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More   WordNet 2.0

- English statesman who opposed Henry VIII''s divorce from Catherine of Aragon and was imprisoned and beheaded

- recalled for his concept of Utopia, the ideal state

 
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more   WordNet 2.0

- used to form the comparative of some adjectives and adverbs
"more interesting"
"more beautiful"
"more quickly"

 
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- comparative of much

- to a greater degree or extent
"he works more now"
"they eat more than they should"

 
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More   Webster's Revised Unabridged Dictionary (1913)

1. A hill. [Prov. Eng.] Halliwell.

 
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1. A root. [Obs.] Chaucer.

 
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1. Greater; superior; increased; as: (a) Greater in quality, amount, degree, quality, and the like; with the singular.

"He gat more money." -- Chaucer.

"If we procure not to ourselves more woe." -- Milton.

[MORE]
More, in this sense, was formerly used in connection with some other qualifying word, -- a, the, this, their, etc., -- which now requires the substitution of greater, further, or the like, for more.

"Whilst sisters nine, which dwell on Parnasse height, Do make them music for their more delight." -- Spenser.

"The more part knew not wherefore they were come together." -- Acts xix. 32.

"Wrong not that wrong with a more contempt." -- Shak.

(b) Greater in number; exceeding in numbers; -- with the plural.

"The people of the children of Israel are more and mighter than we." -- Ex. i. 9.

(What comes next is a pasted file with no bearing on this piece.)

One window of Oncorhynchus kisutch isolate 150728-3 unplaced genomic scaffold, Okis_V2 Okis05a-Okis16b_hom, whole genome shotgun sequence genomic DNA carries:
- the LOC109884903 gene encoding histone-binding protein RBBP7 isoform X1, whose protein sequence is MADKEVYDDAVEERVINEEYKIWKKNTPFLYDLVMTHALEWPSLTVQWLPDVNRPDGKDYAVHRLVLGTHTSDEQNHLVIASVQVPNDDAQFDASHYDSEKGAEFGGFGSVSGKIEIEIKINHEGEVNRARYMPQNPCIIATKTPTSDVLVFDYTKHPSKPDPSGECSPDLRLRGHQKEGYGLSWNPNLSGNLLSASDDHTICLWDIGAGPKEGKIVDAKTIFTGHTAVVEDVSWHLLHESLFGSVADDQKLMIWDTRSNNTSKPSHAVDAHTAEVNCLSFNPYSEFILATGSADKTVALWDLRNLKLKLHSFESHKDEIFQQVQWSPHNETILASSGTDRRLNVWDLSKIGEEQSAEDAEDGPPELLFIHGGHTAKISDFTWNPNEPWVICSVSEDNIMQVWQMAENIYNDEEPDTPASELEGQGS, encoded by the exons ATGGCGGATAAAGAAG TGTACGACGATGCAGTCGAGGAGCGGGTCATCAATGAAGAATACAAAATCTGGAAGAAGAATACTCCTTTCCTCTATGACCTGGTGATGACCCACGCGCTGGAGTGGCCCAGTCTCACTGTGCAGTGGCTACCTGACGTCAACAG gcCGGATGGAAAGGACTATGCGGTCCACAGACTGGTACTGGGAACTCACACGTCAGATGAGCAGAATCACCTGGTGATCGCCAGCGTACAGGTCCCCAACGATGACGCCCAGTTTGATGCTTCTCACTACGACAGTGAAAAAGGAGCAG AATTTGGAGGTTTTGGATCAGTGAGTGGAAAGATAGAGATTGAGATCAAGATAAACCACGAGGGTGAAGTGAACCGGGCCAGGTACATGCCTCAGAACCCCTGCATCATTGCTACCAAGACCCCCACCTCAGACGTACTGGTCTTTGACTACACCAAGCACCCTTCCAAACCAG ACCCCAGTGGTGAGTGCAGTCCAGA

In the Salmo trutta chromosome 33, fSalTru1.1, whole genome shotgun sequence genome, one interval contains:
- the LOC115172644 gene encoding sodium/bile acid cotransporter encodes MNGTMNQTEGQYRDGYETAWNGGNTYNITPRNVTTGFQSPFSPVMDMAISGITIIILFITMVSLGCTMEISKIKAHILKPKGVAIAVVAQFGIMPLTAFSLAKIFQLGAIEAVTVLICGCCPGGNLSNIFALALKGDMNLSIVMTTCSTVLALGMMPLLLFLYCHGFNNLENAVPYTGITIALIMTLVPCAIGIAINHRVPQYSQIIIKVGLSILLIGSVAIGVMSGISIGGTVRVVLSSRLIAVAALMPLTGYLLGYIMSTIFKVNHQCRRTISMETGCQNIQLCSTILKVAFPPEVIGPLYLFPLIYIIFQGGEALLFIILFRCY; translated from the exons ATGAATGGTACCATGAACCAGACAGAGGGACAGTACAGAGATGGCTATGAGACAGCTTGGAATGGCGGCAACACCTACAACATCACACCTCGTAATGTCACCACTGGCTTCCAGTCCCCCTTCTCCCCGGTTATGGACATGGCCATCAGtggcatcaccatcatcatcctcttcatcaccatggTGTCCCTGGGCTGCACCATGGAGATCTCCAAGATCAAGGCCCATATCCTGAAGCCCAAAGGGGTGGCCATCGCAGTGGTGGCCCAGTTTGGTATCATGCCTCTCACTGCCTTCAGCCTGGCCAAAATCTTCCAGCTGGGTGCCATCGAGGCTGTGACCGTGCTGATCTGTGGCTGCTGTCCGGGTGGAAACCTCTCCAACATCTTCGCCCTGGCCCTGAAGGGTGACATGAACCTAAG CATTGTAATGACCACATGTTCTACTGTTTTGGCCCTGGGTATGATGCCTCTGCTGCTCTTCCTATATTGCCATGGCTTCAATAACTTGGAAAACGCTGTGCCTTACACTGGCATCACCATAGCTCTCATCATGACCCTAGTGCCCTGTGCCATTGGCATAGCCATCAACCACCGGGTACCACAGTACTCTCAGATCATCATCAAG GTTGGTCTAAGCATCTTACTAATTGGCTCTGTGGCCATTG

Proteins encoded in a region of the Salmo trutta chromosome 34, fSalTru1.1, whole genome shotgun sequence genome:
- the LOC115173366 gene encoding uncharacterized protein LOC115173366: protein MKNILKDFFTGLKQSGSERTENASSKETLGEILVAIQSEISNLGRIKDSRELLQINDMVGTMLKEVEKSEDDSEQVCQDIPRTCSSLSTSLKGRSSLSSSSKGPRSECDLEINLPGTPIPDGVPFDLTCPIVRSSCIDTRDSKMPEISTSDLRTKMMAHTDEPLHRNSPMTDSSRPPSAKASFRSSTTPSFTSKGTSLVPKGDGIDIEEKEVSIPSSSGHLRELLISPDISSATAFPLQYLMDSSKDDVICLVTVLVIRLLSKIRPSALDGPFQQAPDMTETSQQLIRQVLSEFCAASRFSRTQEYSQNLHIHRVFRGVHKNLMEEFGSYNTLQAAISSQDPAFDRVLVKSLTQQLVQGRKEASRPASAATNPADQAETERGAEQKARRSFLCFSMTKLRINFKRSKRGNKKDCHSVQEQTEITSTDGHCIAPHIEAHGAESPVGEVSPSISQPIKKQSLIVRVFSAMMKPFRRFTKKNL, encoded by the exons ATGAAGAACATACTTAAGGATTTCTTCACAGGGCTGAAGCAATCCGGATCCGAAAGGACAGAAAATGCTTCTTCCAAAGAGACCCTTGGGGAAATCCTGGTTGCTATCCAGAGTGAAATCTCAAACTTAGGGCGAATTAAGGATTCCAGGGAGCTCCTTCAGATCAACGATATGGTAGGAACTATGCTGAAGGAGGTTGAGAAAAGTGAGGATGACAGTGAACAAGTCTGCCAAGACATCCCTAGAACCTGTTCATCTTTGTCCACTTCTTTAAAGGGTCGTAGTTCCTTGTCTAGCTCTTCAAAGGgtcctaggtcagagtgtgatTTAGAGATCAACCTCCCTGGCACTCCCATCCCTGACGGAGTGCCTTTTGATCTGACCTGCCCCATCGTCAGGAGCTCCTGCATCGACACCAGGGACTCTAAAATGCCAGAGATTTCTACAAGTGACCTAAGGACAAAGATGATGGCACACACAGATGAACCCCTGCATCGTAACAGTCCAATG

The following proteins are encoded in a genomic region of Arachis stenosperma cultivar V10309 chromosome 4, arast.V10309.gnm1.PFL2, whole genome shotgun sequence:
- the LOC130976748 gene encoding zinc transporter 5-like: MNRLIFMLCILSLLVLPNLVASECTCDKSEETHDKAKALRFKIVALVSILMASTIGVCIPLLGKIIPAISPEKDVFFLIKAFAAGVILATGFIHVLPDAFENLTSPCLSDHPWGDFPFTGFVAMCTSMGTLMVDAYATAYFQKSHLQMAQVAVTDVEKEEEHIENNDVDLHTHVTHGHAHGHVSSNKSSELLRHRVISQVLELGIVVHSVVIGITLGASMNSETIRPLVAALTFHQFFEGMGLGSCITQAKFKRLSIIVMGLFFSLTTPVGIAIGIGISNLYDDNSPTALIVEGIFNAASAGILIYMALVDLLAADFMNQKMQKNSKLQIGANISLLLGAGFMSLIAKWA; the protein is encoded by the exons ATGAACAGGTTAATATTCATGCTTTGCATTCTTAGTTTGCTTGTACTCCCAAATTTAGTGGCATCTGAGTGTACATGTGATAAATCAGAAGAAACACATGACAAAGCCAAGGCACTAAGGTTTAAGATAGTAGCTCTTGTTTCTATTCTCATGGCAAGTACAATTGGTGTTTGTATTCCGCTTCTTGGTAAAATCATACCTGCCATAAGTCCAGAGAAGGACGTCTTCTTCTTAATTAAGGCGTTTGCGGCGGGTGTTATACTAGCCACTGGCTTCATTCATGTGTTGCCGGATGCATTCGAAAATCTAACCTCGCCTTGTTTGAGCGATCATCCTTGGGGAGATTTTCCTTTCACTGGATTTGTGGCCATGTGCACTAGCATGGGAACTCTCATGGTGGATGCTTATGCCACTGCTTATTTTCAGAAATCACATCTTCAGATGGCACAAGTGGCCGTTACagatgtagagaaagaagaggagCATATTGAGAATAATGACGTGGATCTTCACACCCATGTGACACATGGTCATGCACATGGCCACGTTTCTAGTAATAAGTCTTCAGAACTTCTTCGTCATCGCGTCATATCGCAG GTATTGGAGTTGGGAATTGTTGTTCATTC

2. Additional; other; as, he wept because there were no more worlds to conquer.

"With open arms received one poet more." -- Pope.

 
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1. A greater quantity, amount, or number; that which exceeds or surpasses in any way what it is compared with.

"And the children of Israel did so, and gathered, some more, some less." -- Ex. xvi. 17.

2. That which is in addition; something other and further; an additional or greater amount.

"They that would have more and more can never have enough." -- L'Estrange.

"O! That pang where more than madness lies." -- Byron.

Any more
(a) Anything or something additional or further; as, I do not need any more. (b) Adverbially: Further; beyond a certain time; as, do not think any more about it.

No more
not anything more; nothing in addition.

The more and less
the high and low. [Obs.] Shak. "All cried, both less and more." Chaucer.

 
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1. In a greater quantity; in or to a greater extent or degree. (a) With a verb or participle.

"Admiring more The riches of Heaven's pavement." -- Milton.

(b) With an adjective or adverb (instead of the suffix -er) to form the comparative degree; as, more durable; more active; more sweetly.

"Happy here, and more happy hereafter." -- Bacon.

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Double comparatives were common among writers of the Elizabeth period, and for some time later; as, more brighter; more dearer.

"The duke of Milan And his more braver daughter." -- Shak.

2. In addition; further; besides; again.

"Yet once more, O ye laurels, and once more, Ye myrtles brown, with ivy never sere, I come to pluck your berries harsh and crude." -- Milton.

More and more
with continual increase. "Amon trespassed more and more." 2 Chron. xxxiii. 23.

The more
to a greater degree; by an added quantity; for a reason already specified.

The more -- the more
by how much more -- by so much more. "The more he praised it in himself, the more he seems to suspect that in very deed it was not in him." Milton.

To be no more
to have ceased to be; as, Cassius is no more; Troy is no more.

"Those oracles which set the world in flames, Nor ceased to burn till kingdoms were no more." -- Byron.

 
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1. To make more; to increase. [Obs.] Gower.

 
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